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Rafael Martínez-Carrasco Pérez, Almudena Velasco, José Aijón, Ignacio Sánchez Abarca, Teresa Lopes-Ramos, Rebeca Lorenzo, Emiliano Hernández-Galilea; Dry eye evaluation in an ocular GVHD murine model. Invest. Ophthalmol. Vis. Sci. 2015;56(7 ):360.
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© ARVO (1962-2015); The Authors (2016-present)
Dry eye is a disease that results in tear film instability with potential damage to the ocular surface and is accompanied by an increased osmolarity of the tear film. One of the possible causes of dry eye is inflammation, as occurs in patients with graft versus host disease (GVHD). The purpose of the present study was to develop a new model of murine dry eye, secondary to GVHD, to be used for better characterization of the immune pathogeny of dry eye and for the subsequent testing of new therapeutic strategies.
Bone marrow and spleen were harvested from male C57BL/6 mice. Female BALB/c mice were the recipients in the GVHD model. Non transplanted female BALB/c mice were used as control. Recipient mice received total body irradiation from a Cs source. Irradiation was followed by the infusion of 5x106 allogeneic donor BM cells intravenously together with splenocytes (5x106 cells) as a source of allogeneic T cells. Mice were monitored twice a week. Ocular affectation was evaluated according to three clinical features: loss of periocular fur, crusting of the eyelid margin/erythematous lids and, blepharospasm. Tear film osmolarity was measured using TearLab Osmolarity System. Basal tear production was measured with the phenol red thread test (PRT). Mice were euthanized one month after allogeneic transplant. Then, both corneas were extracted, fixed and processed for histological analysis.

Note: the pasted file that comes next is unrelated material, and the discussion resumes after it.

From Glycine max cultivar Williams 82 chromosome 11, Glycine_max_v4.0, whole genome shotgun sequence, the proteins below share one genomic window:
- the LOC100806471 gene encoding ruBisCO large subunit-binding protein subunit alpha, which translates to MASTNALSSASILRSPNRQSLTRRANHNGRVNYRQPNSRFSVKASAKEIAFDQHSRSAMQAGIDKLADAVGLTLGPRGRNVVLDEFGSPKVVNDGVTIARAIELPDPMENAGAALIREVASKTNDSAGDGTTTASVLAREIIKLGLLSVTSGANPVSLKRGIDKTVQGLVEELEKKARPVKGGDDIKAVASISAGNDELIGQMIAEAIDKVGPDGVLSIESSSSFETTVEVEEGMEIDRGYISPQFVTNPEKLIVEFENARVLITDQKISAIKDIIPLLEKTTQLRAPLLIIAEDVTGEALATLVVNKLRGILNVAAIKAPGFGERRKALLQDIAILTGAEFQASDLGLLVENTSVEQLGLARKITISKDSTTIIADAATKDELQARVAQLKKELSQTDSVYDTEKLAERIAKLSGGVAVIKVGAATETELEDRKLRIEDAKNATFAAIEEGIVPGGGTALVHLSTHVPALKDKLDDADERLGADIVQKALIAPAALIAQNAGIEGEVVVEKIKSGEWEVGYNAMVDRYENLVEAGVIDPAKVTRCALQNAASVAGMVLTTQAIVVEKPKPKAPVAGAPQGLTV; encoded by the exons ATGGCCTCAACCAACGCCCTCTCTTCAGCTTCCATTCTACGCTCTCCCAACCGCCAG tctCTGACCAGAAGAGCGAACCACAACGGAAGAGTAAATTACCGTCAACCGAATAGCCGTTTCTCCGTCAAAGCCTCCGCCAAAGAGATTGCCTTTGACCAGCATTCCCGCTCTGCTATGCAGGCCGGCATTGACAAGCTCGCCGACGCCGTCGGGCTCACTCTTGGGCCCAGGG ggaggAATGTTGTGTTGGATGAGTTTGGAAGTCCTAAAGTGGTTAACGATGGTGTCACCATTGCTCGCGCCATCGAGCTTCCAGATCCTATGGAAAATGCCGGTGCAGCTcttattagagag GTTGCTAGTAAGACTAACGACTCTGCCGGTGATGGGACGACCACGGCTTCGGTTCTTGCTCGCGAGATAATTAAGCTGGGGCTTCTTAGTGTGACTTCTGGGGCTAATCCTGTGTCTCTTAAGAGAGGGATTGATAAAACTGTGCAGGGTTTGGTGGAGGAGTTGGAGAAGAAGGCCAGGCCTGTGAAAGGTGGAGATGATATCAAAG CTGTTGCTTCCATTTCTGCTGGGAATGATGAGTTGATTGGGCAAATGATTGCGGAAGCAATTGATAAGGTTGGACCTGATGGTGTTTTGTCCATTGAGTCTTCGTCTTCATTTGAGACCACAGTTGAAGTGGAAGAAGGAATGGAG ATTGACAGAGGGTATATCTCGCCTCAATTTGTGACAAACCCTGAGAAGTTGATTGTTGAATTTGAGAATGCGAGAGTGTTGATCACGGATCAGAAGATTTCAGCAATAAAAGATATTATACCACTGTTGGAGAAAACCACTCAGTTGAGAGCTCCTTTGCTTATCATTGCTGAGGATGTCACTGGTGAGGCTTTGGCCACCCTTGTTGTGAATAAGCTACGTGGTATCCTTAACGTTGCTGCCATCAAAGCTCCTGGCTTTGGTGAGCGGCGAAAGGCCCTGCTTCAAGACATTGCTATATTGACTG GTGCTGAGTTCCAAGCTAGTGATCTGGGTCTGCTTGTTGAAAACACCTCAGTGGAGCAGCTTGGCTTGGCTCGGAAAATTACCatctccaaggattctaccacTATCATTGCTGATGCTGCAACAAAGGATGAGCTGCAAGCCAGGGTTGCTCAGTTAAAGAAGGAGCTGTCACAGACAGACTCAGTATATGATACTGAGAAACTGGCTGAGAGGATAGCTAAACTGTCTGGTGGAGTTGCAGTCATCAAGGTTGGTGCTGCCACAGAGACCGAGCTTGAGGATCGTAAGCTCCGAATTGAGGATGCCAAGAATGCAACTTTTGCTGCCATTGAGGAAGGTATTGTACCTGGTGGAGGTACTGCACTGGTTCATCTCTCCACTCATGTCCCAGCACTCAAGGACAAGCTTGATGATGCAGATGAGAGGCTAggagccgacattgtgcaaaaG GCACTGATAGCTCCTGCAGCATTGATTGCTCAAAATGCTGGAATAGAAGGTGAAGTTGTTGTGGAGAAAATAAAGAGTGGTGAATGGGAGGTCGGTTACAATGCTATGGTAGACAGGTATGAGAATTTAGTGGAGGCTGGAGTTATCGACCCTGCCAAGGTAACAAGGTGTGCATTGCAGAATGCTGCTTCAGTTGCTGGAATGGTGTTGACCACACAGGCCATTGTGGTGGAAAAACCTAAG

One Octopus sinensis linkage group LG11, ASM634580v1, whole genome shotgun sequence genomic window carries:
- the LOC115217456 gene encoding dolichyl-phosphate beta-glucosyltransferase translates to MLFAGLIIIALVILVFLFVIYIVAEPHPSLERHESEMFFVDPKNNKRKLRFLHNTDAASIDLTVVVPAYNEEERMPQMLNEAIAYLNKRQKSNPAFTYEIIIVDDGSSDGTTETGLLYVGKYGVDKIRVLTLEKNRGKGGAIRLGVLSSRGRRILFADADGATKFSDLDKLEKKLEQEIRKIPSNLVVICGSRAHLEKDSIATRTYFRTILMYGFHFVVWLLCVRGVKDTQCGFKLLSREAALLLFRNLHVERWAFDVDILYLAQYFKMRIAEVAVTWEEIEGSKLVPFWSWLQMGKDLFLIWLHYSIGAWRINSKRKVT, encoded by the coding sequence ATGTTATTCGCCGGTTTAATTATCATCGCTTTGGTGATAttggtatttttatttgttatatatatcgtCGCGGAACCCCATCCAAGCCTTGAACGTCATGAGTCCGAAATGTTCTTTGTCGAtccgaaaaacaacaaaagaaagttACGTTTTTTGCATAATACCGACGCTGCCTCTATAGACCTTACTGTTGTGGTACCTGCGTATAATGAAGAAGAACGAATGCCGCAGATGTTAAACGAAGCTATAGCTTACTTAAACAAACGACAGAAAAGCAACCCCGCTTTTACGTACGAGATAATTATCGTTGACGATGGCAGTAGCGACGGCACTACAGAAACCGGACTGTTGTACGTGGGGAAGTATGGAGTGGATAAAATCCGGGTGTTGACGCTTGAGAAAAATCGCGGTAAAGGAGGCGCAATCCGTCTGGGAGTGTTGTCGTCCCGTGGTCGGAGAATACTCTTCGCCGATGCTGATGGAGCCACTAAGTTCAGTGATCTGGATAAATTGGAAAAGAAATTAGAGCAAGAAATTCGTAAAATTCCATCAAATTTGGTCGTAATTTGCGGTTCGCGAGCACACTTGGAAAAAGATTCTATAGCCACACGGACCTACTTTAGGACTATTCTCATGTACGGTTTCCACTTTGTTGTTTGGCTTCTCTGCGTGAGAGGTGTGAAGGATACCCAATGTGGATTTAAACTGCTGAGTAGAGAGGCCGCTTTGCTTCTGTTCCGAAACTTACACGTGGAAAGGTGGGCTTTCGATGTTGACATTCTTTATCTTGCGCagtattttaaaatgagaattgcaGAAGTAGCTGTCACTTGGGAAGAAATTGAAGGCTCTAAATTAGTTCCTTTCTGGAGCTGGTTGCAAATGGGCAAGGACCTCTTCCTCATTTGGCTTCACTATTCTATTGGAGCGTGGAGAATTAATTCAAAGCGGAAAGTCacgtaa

Each eye was scored between 0-2 depending on the grade of ocular GVHD manifestations. All mice showed signs of ocular affectation 30 days after transplant, while the moment of its appearance was variable. These signs began around 7-10 days post-transplant. Tear osmolarity in GVHD affected mice with no ocular manifestations (331,7±5,67mOsm/L) was significantly higher than the observed in 1 valued GVHD mice (363,5 ± 10,63 mOsm/L; P <0,05) and 2 valued GVHD mice (375,9±9,19mOsm/L; P<0,001). No differences were observed between the control group and mice developing GVHD scored 0 and 1 ; however significant differences were observed when compared with 2 valued GVHD mice. PRT test indicated differences between GVHD affected eyes and healthy eyes. Histological analysis of the corneas demonstrated significant differences between control and GVHD mice in terms of epithelium thickness and number of cell layers.
These data support the use of our GVHD murine model of to characterize the immune pathogeny of dry eye syndrome.
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